But he shouldn’t trade Pekovic and here are some reasons why:
- First, Pekovic is really good and is showing quick and vast improvement. Here is a comparison of last year’s Gasol and Pekovic. Pek scores more and more efficiently than Gasol. Their total rebounding numbers are very similar. Gasol is the better passer by a wide margin and blocks more shots. When you factor in age (Pek is 26; Gasol is 31) and salary (Pek makes $4.6M next year; Gasol makes $19M in each of next two seasons) it isn’t so clear that Gasol for Pekovic STRAIGHT UP is a winning deal for the Wolves. Pau is the better all-around player, but makes four times as much money and is on the tail end of his prime instead of just entering it.
- Second, front court depth matters. A lot. Flipping two front court players for one really leverages the Wolves on Love-Gasol and any injury that one of those two suffers would mean a losing streak. Look at how the Heat have been affected by losing Chris Bosh and compare that to how Memphis and Chicago (to name two) have been able to win without a star big man due to depth up front.
- Third and most importantly, by refusing a Williams & Pekovic offer, Kahn might just call LA’s bluff. They might take the package anyway. As Eric Pincus explains (linked earlier), the Lakers’ salary situation is pretty dire in the coming years. The new CBA has a “repeater tax” that, beginning in 2014-15, will severely punish teams that always exceed the cap (as the Lakers do). With a trade like this one, LA could shed about $13M of salary for the 2013-14 season, and position itself for a future built around Derrick Williams and Andrew Bynum. Are we sure that they’re in a position to say no to that? Might it play out like the KG-Celtics trade when Danny Ainge refused to include Rondo in the deal and got his man anyway? (On second thought, maybe that’s a more-apt comparison than JFK and nuclear warfare. Oh well.)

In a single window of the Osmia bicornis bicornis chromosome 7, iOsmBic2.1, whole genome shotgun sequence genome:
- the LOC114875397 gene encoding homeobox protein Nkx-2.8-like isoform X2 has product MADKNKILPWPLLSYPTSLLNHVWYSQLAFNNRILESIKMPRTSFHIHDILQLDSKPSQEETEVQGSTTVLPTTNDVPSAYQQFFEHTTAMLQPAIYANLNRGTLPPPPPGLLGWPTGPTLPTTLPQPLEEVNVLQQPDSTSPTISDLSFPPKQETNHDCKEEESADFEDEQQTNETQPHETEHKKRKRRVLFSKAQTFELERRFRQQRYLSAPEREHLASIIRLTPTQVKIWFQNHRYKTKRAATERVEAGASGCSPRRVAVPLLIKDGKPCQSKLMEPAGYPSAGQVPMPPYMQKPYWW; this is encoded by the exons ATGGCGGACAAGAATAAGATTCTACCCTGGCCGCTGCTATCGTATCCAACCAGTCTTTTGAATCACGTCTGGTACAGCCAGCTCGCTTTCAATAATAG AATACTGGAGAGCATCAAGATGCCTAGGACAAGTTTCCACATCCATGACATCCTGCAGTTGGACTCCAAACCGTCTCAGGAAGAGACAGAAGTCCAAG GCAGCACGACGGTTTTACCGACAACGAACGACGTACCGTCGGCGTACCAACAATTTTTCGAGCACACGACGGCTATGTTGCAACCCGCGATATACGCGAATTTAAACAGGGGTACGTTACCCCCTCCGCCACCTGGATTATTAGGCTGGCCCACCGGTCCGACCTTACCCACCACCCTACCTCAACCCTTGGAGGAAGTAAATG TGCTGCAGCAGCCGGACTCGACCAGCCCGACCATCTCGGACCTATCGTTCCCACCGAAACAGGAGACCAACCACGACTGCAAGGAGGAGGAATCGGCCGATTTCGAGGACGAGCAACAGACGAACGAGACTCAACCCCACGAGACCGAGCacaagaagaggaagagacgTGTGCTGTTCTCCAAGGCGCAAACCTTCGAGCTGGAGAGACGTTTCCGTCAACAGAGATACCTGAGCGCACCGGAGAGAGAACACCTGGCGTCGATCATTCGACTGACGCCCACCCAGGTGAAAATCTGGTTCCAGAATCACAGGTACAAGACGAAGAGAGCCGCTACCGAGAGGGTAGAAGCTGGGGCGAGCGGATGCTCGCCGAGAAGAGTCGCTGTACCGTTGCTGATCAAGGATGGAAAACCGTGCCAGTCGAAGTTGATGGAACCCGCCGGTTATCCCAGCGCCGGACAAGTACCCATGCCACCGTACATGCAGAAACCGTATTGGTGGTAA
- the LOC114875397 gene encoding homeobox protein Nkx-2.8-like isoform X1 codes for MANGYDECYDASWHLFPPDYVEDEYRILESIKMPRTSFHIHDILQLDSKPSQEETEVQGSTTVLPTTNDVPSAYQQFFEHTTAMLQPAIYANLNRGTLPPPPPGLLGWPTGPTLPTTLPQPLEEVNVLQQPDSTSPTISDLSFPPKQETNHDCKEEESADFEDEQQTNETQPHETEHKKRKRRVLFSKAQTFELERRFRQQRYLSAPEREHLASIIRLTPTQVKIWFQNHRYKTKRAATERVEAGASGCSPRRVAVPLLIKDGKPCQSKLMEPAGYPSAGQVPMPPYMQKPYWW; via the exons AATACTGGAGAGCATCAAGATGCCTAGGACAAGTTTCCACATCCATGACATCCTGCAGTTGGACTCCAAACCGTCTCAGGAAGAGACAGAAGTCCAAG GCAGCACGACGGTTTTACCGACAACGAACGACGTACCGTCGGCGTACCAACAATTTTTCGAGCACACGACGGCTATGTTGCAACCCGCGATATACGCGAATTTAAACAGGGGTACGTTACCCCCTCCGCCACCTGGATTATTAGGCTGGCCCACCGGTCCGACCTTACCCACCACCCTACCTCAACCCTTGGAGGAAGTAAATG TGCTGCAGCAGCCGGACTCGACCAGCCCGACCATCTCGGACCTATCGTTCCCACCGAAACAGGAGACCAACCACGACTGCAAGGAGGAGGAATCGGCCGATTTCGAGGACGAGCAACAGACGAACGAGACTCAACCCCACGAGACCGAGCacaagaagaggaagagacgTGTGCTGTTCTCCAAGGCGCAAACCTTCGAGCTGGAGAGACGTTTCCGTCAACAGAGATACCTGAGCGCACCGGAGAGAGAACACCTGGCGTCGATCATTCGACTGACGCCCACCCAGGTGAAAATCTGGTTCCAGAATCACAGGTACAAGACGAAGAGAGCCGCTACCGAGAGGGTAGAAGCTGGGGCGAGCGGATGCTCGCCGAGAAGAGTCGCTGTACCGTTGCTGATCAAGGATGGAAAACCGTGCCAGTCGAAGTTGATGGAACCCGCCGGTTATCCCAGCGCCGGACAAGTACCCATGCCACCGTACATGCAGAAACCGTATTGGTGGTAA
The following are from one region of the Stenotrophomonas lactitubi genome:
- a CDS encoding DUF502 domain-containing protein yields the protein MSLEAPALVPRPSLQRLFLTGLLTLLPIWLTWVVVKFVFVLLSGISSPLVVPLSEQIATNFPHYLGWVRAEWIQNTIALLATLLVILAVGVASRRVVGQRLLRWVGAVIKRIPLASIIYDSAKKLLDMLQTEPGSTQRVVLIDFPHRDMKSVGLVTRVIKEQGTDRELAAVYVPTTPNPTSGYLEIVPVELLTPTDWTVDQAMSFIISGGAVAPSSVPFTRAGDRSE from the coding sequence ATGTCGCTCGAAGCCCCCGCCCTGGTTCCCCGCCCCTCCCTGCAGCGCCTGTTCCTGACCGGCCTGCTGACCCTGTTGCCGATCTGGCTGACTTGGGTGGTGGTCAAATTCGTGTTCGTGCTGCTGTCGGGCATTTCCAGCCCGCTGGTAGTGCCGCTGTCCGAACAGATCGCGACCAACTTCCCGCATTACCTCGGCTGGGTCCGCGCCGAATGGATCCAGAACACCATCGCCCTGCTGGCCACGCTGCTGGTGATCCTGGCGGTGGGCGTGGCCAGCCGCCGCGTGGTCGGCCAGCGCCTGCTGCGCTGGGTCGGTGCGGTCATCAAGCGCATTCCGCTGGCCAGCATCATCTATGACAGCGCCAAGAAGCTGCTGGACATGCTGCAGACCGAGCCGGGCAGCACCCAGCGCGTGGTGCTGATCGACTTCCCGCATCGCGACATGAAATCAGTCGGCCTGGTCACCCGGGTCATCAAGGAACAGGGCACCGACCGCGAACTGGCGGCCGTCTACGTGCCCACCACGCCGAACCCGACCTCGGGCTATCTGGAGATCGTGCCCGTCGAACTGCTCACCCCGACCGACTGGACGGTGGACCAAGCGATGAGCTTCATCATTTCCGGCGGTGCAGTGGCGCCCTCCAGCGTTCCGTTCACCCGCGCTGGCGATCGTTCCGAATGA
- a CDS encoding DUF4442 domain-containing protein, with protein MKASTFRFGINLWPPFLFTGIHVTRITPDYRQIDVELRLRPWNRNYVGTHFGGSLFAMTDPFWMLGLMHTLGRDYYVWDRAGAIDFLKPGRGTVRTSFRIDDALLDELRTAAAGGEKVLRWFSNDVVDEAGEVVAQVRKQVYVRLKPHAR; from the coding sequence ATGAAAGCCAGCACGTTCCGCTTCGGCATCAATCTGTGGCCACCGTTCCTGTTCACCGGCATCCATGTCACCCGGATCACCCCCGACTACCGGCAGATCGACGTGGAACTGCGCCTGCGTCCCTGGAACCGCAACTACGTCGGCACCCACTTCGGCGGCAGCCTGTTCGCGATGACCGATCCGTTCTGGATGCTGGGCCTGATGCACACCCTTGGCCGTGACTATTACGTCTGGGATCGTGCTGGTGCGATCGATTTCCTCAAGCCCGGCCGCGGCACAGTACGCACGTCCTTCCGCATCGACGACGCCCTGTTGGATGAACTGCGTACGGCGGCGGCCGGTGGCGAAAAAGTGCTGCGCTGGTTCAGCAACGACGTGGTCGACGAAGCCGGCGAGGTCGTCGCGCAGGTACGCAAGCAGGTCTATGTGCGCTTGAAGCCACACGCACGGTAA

The Pau trade chatter is only beginning and you can expect the Wolves to be a big part of it. We’d be lucky to get him in a deal centered around Derrick Williams and salary fillers. But when the inevitable proposal including Pekovic arrives, let’s all hope that our POBO channels his inner POTUS and refuses to pull the trigger.